SEOUL, March 29 (Yonhap) -- The International Monetary Fund (IMF) on Tuesday maintained its 2022 growth outlook for South Korea at 3 percent as exports and investment will likely remain robust despite heightened economic uncertainty.
The IMF's latest projection is the same as its forecast made in January. It lowered its 2023 growth outlook for Asia's fourth-largest economy to 2.8 percent from 2.9 percent.
The Washington-based organization said South Korea's economic growth is projected to remain robust in 2022 and 2023 on the back of continued strong exports and investment.
"Softer growth in the first quarter of this year due to omicron is expected to be temporary. Supply bottlenecks that impacted production in several sectors in 2021 are also normalizing," the IMF said in a report on its annual consultations with South Korea.
The IMF's forecast is on par with the 3 percent growth estimate by the Bank of Korea (BOK). It is higher than the 2.7 percent growth forecasts by global credit appraisers Moody's Investors Service and Fitch Ratings.
South Korea is on a recovery track on the back of robust exports. But it faces increased economic uncertainties at home and abroad amid the upsurge in COVID-19 cases and the Ukraine crisis.
The IMF said major downside risks to Korea's growth outlook include heightened global uncertainties and monetary tightening by advanced economies. The surge in virus infections, elevated household debt and high housing prices are also posing downside risks to the economic growth, it noted.
On inflation, the IMF forecast South Korea's consumer prices to grow 3.1 percent this year, higher than its October estimate of 2.2 percent. It expects inflation growth to slow to 2.1 percent next year.
South Korea's consumer prices grew 3.7 percent on-year in February amid soaring energy costs. Inflation rose more than 3 percent for the fifth straight month, well above the BOK's inflation target of 2 percent.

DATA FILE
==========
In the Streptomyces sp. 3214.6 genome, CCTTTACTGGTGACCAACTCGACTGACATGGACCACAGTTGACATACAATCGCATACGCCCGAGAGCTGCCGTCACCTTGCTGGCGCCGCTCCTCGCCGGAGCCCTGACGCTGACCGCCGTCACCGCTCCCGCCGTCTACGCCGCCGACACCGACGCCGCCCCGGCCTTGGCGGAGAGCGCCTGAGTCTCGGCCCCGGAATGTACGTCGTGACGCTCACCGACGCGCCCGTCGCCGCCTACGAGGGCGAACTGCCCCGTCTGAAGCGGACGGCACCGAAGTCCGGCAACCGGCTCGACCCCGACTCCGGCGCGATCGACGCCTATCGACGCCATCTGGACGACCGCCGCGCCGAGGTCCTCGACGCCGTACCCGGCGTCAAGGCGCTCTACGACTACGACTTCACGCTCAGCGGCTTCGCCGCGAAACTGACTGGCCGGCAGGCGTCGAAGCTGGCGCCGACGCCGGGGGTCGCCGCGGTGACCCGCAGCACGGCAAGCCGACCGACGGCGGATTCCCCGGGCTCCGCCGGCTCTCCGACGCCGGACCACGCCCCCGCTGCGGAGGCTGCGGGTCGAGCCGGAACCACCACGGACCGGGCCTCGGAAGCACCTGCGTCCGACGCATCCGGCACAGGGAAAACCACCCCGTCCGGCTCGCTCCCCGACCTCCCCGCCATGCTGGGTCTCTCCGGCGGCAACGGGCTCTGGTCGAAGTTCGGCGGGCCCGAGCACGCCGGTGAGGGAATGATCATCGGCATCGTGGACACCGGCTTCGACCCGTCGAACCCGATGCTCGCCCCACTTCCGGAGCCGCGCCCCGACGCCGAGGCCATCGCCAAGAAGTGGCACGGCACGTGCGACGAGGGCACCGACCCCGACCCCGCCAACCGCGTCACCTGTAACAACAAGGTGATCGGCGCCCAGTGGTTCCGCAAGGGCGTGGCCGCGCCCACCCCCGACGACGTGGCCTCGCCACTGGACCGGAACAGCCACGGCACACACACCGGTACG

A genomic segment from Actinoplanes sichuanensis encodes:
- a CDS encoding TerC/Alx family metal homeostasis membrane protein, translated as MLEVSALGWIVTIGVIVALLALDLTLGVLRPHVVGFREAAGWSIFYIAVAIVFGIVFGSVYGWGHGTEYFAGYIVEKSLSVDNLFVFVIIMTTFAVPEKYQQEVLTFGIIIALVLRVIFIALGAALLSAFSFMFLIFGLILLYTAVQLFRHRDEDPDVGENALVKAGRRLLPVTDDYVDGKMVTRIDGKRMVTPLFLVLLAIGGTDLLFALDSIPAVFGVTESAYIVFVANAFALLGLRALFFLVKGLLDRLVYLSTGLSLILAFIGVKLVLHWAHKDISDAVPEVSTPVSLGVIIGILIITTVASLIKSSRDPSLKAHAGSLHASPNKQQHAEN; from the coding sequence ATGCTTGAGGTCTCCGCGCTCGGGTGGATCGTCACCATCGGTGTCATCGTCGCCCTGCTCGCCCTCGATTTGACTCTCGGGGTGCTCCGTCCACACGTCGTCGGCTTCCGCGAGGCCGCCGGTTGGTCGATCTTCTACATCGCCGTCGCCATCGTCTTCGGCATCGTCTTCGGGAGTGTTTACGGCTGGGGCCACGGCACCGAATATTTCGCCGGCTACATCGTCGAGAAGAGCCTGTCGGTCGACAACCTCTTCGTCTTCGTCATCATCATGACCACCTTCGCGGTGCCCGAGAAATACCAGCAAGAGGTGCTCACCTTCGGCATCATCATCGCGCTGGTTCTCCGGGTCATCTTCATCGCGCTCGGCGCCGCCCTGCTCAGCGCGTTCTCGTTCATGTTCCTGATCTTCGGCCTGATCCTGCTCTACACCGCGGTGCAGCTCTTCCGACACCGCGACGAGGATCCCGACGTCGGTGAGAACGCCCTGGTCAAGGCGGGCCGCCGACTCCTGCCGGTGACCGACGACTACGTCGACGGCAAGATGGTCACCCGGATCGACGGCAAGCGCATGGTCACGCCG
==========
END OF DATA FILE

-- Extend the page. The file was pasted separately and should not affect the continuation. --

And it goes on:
Last month, the BOK revised up its inflation outlook for this year to 3.1 percent from its earlier projection of 2 percent.
IMF executive directors agreed "the pace of (South Korea's) policy normalization should continue to weigh the strength of the recovery against" heightened economic risks, the report said.
"They noted that Korea has ample fiscal space to provide targeted support to the economy in the event that stagflationary pressures arise," it said.
In February, the BOK froze the benchmark interest rate at 1.25 percent after hiking it three times since August last year. The BOK is widely expected to further raise borrowing costs in the coming months to tame inflation.
The government has maintained expansionary fiscal policy to prop up the economic recovery. Last month, the country drew up this year's first extra budget of 16.9 trillion won (US$13.8 billion) to support pandemic-hit merchants and vulnerable people.
The IMF also voiced concerns about the rapid growth of household credit and housing prices and recommended the government tighten macroprudential policies further when needed.
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